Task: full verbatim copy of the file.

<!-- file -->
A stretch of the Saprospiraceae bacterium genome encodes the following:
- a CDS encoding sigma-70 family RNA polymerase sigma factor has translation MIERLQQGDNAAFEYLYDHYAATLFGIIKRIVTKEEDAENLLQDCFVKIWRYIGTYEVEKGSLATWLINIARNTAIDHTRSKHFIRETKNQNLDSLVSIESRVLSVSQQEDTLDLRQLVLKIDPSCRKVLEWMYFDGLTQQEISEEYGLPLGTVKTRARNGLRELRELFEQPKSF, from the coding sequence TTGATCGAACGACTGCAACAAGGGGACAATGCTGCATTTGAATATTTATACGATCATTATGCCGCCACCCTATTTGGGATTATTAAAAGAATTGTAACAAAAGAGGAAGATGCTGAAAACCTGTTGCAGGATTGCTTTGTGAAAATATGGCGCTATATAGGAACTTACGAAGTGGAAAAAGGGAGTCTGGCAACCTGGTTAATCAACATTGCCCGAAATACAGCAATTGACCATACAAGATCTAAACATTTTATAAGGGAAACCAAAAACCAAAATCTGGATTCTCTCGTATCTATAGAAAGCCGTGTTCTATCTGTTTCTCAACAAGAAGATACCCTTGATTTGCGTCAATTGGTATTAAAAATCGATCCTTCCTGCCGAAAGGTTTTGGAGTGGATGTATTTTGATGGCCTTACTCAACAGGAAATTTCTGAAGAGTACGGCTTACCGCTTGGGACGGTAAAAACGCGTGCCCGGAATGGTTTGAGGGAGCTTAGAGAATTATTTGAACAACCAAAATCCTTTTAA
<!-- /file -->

A stretch of the Saprospiraceae bacterium genome encodes the following:
- a CDS encoding sigma-70 family RNA polymerase sigma factor has translation MIERLQQGDNAAFEYLYDHYAATLFGIIKRIVTKEEDAENLLQDCFVKIWRYIGTYEVEKGSLATWLINIARNTAIDHTRSKHFIRETKNQNLDSLVSIESRVLSVSQQEDTLDLRQLVLKIDPSCRKVLEWMYFDGLTQQEISEEYGLPLGTVKTRARNGLRELRELFEQPKSF, from the coding sequence TTGATCGAACGACTGCAACAAGGGGACAATGCTGCATTTGAATATTTATACGATCATTATGCCGCCACCCTATTTGGGATTATTAAAAGAATTGTAACAAAAGAGGAAGATGCTGAAAACCTGTTGCAGGATTGCTTTGTGAAAATATGGCGCTATATAGGAACTTACGAAGTGGAAAAAGGGAGTCTGGCAACCTGGTTAATCAACATTGCCCGAAATACAGCAATTGACCATACAAGATCTAAACATTTTATAAGGGAAACCAAAAACCAAAATCTGGATTCTCTCGTATCTATAGAAAGCCGTGTTCTATCTGTTTCTCAACAAGAAGATACCCTTGATTTGCGTCAATTGGTATTAAAAATCGATCCTTCCTGCCGAAAGGTTTTGGAGTGGATGTATTTTGATGGCCTTACTCAACAGGAAATTTCTGAAGAGTACGGCTTACCGCTTGGGACGGTAAAAACGCGTGCCCGGAATGGTTTGAGGGAGCTTAGAGAATTATTTGAACAACCAAAATCCTTTTAA